How to pack? I employ a combination of familiar techniques. I fold some pieces, roll others, & pack things inside other things. I stuff shoes with socks & small soft items to help them maintain their shape. Bulky items go in the bottom of my suitcase & delicate items go near the top, protected by a layer of t-shirts & other plain clothing. Underwear, socks & accessories like hats & scarves go in a separate zippered compartment, because I need to access them straight away.
NPR had a story a little while ago on how to pack everything you own in one bag, which is definitely worth a read. Bundling your clothing is a fantastic idea. Though they do say “never take more than two pairs of shoes”. HA! I have six pairs with me & it’s still not enough! It’s never enough! (Picture foam coming out of my mouth!) This is another good article on packing light.
Don’t forget: Geek stuff & accessories (laptop & power cables, cameras, chargers, cellphone, etc.). Sunglasses. Cleanser & moisturiser (don’t assume you’ll be able to buy it where you’re going). Tweezers. Prescription medication (& a script on paper just in case). A scarf.
As you probably all know, I am a huge fan of pen & paper. To me, there are few things as satisfying as scrawling words. I love the way pages feel when they’re covered in loopy writing — crunchy but soft, well-loved & bristling with secrets. So I think the ideal way to document your trip is to write it all down. Buy yourself a Moleskine (or some other notebook which charms you), take a couple of good pens & make time, every night, to detail what you did. Trust me on the every night thing. If you leave it a couple of days, you’ll get confused or out of the habit & you’ll end up with big gaps in your memory that you cannot fill in, no matter how hard you try.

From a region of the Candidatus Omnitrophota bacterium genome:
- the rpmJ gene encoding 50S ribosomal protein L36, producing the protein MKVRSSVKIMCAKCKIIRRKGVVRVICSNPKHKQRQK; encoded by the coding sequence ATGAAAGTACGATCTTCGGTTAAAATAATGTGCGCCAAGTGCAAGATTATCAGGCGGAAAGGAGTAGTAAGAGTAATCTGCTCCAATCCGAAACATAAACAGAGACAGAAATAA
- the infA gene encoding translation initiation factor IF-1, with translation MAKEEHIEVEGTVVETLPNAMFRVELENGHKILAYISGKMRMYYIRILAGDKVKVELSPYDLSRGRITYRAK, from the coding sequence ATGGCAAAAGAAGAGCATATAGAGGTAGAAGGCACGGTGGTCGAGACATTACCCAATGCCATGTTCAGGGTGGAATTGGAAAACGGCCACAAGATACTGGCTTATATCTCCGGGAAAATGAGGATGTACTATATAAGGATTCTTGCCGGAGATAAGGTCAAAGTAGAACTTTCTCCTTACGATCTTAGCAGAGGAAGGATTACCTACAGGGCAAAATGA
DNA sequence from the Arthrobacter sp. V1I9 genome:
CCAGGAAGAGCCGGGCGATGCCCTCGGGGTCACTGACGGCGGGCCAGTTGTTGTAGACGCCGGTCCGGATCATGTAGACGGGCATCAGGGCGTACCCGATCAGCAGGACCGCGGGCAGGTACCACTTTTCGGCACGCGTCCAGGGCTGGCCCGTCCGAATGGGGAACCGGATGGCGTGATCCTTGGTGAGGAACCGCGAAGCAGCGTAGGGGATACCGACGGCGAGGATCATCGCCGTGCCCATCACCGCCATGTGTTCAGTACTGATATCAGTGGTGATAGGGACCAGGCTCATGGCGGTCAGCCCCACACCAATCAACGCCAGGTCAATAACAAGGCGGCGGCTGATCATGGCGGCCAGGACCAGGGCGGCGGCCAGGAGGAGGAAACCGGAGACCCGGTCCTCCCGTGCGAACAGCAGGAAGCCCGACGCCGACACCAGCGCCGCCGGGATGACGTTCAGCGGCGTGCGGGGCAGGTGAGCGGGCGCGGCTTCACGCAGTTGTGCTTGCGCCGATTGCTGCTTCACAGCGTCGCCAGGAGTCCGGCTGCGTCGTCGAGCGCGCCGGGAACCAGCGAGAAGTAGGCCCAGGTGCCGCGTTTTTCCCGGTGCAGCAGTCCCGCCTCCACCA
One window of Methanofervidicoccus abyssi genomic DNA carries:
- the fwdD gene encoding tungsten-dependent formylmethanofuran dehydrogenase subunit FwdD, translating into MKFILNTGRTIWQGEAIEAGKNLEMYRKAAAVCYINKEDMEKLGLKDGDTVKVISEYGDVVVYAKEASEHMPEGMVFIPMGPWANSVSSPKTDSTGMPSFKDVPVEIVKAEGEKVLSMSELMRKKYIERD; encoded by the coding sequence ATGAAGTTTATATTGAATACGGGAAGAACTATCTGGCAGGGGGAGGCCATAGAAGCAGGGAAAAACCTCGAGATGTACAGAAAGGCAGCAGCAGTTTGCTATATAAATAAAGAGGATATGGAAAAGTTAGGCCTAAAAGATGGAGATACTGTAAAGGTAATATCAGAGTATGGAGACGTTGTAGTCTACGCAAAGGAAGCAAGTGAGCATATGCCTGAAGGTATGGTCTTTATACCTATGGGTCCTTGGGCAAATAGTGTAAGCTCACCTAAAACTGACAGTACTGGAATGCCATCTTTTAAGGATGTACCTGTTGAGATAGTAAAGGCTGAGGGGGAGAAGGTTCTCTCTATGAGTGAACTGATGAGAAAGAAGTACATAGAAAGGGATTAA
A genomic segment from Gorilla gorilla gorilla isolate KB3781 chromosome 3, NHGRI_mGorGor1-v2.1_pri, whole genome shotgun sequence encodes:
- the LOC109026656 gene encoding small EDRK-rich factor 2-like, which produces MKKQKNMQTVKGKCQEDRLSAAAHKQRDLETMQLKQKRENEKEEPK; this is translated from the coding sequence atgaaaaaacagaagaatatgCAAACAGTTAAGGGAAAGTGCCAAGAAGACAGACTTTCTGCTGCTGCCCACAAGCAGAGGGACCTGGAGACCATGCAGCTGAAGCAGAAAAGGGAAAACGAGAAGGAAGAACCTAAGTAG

If you want some great ideas for journalling your travels, Kolby Kirk has put together these tips which are fabulous.
Having said this, I admit that I have not been writing about my NYC adventures every day. I’ve been writing them up sporadically on my Macbook — I just don’t make time to put it down on paper, & plus, when I publish them on Livejournal, I can link to pictures & videos & people’s websites! So, if you take your laptop on holiday with you, typing it all up is an excellent option. Thankfully I have a Moleskine diary with all my appointments written in it, which gives me clues as to what the hell I actually did last week. Otherwise I would be at a complete loss! While typing it up electronically isn’t as authentic or as much of a keepsake, if your travelling schedule is hectic, it comes in at a fantastic second place to a notebook.